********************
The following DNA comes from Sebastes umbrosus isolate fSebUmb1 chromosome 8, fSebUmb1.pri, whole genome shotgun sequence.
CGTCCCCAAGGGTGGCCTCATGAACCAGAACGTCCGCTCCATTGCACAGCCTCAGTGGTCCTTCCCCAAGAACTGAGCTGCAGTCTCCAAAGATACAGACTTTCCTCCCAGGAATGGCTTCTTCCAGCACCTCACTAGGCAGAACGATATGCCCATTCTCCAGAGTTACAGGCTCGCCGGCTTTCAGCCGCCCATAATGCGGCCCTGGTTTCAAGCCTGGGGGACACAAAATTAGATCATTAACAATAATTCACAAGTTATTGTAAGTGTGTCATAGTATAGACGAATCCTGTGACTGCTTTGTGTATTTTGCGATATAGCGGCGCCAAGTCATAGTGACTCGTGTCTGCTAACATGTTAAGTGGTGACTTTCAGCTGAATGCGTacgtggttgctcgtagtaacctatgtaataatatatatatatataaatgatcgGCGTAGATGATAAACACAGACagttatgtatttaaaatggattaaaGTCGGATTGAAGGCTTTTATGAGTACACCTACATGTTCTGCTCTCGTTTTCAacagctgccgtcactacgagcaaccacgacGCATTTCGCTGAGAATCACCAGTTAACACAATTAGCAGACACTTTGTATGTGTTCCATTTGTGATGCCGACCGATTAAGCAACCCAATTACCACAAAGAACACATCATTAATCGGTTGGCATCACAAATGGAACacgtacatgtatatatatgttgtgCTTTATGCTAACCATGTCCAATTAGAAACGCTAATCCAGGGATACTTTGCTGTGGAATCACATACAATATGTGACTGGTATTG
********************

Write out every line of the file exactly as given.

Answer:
The following DNA comes from Sebastes umbrosus isolate fSebUmb1 chromosome 8, fSebUmb1.pri, whole genome shotgun sequence.
CGTCCCCAAGGGTGGCCTCATGAACCAGAACGTCCGCTCCATTGCACAGCCTCAGTGGTCCTTCCCCAAGAACTGAGCTGCAGTCTCCAAAGATACAGACTTTCCTCCCAGGAATGGCTTCTTCCAGCACCTCACTAGGCAGAACGATATGCCCATTCTCCAGAGTTACAGGCTCGCCGGCTTTCAGCCGCCCATAATGCGGCCCTGGTTTCAAGCCTGGGGGACACAAAATTAGATCATTAACAATAATTCACAAGTTATTGTAAGTGTGTCATAGTATAGACGAATCCTGTGACTGCTTTGTGTATTTTGCGATATAGCGGCGCCAAGTCATAGTGACTCGTGTCTGCTAACATGTTAAGTGGTGACTTTCAGCTGAATGCGTacgtggttgctcgtagtaacctatgtaataatatatatatatataaatgatcgGCGTAGATGATAAACACAGACagttatgtatttaaaatggattaaaGTCGGATTGAAGGCTTTTATGAGTACACCTACATGTTCTGCTCTCGTTTTCAacagctgccgtcactacgagcaaccacgacGCATTTCGCTGAGAATCACCAGTTAACACAATTAGCAGACACTTTGTATGTGTTCCATTTGTGATGCCGACCGATTAAGCAACCCAATTACCACAAAGAACACATCATTAATCGGTTGGCATCACAAATGGAACacgtacatgtatatatatgttgtgCTTTATGCTAACCATGTCCAATTAGAAACGCTAATCCAGGGATACTTTGCTGTGGAATCACATACAATATGTGACTGGTATTG